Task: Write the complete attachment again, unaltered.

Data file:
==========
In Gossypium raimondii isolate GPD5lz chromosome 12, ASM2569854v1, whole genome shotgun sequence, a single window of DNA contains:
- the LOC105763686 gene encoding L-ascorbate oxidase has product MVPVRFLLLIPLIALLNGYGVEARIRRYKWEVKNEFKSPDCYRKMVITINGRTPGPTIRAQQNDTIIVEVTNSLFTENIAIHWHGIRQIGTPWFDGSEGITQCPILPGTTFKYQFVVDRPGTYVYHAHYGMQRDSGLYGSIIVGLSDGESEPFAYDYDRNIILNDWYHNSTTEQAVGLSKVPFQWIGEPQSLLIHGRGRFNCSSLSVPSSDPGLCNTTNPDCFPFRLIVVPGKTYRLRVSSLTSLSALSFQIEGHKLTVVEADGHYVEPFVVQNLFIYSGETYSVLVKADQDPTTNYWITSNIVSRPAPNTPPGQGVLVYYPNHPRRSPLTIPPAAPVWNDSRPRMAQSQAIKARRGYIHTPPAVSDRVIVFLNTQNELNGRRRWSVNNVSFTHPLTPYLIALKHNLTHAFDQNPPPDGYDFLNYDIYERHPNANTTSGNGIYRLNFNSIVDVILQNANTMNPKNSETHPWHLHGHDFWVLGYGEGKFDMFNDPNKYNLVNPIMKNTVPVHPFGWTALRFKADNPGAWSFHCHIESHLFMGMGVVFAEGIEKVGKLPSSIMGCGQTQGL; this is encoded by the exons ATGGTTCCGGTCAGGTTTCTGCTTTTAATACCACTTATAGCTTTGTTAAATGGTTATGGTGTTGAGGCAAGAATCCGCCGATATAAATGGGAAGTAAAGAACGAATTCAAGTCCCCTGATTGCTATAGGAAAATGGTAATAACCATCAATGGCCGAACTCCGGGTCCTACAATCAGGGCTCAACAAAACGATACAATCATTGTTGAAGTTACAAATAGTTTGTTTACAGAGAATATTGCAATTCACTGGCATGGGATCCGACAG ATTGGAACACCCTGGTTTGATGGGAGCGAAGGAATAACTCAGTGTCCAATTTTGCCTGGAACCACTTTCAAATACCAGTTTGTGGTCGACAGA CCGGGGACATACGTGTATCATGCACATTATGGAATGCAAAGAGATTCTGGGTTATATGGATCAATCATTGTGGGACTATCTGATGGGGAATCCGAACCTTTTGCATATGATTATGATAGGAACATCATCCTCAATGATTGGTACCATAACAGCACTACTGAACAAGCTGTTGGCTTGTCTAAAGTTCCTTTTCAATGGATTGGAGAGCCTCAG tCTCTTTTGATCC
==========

In Gossypium raimondii isolate GPD5lz chromosome 12, ASM2569854v1, whole genome shotgun sequence, a single window of DNA contains:
- the LOC105763686 gene encoding L-ascorbate oxidase has product MVPVRFLLLIPLIALLNGYGVEARIRRYKWEVKNEFKSPDCYRKMVITINGRTPGPTIRAQQNDTIIVEVTNSLFTENIAIHWHGIRQIGTPWFDGSEGITQCPILPGTTFKYQFVVDRPGTYVYHAHYGMQRDSGLYGSIIVGLSDGESEPFAYDYDRNIILNDWYHNSTTEQAVGLSKVPFQWIGEPQSLLIHGRGRFNCSSLSVPSSDPGLCNTTNPDCFPFRLIVVPGKTYRLRVSSLTSLSALSFQIEGHKLTVVEADGHYVEPFVVQNLFIYSGETYSVLVKADQDPTTNYWITSNIVSRPAPNTPPGQGVLVYYPNHPRRSPLTIPPAAPVWNDSRPRMAQSQAIKARRGYIHTPPAVSDRVIVFLNTQNELNGRRRWSVNNVSFTHPLTPYLIALKHNLTHAFDQNPPPDGYDFLNYDIYERHPNANTTSGNGIYRLNFNSIVDVILQNANTMNPKNSETHPWHLHGHDFWVLGYGEGKFDMFNDPNKYNLVNPIMKNTVPVHPFGWTALRFKADNPGAWSFHCHIESHLFMGMGVVFAEGIEKVGKLPSSIMGCGQTQGL; this is encoded by the exons ATGGTTCCGGTCAGGTTTCTGCTTTTAATACCACTTATAGCTTTGTTAAATGGTTATGGTGTTGAGGCAAGAATCCGCCGATATAAATGGGAAGTAAAGAACGAATTCAAGTCCCCTGATTGCTATAGGAAAATGGTAATAACCATCAATGGCCGAACTCCGGGTCCTACAATCAGGGCTCAACAAAACGATACAATCATTGTTGAAGTTACAAATAGTTTGTTTACAGAGAATATTGCAATTCACTGGCATGGGATCCGACAG ATTGGAACACCCTGGTTTGATGGGAGCGAAGGAATAACTCAGTGTCCAATTTTGCCTGGAACCACTTTCAAATACCAGTTTGTGGTCGACAGA CCGGGGACATACGTGTATCATGCACATTATGGAATGCAAAGAGATTCTGGGTTATATGGATCAATCATTGTGGGACTATCTGATGGGGAATCCGAACCTTTTGCATATGATTATGATAGGAACATCATCCTCAATGATTGGTACCATAACAGCACTACTGAACAAGCTGTTGGCTTGTCTAAAGTTCCTTTTCAATGGATTGGAGAGCCTCAG tCTCTTTTGATCC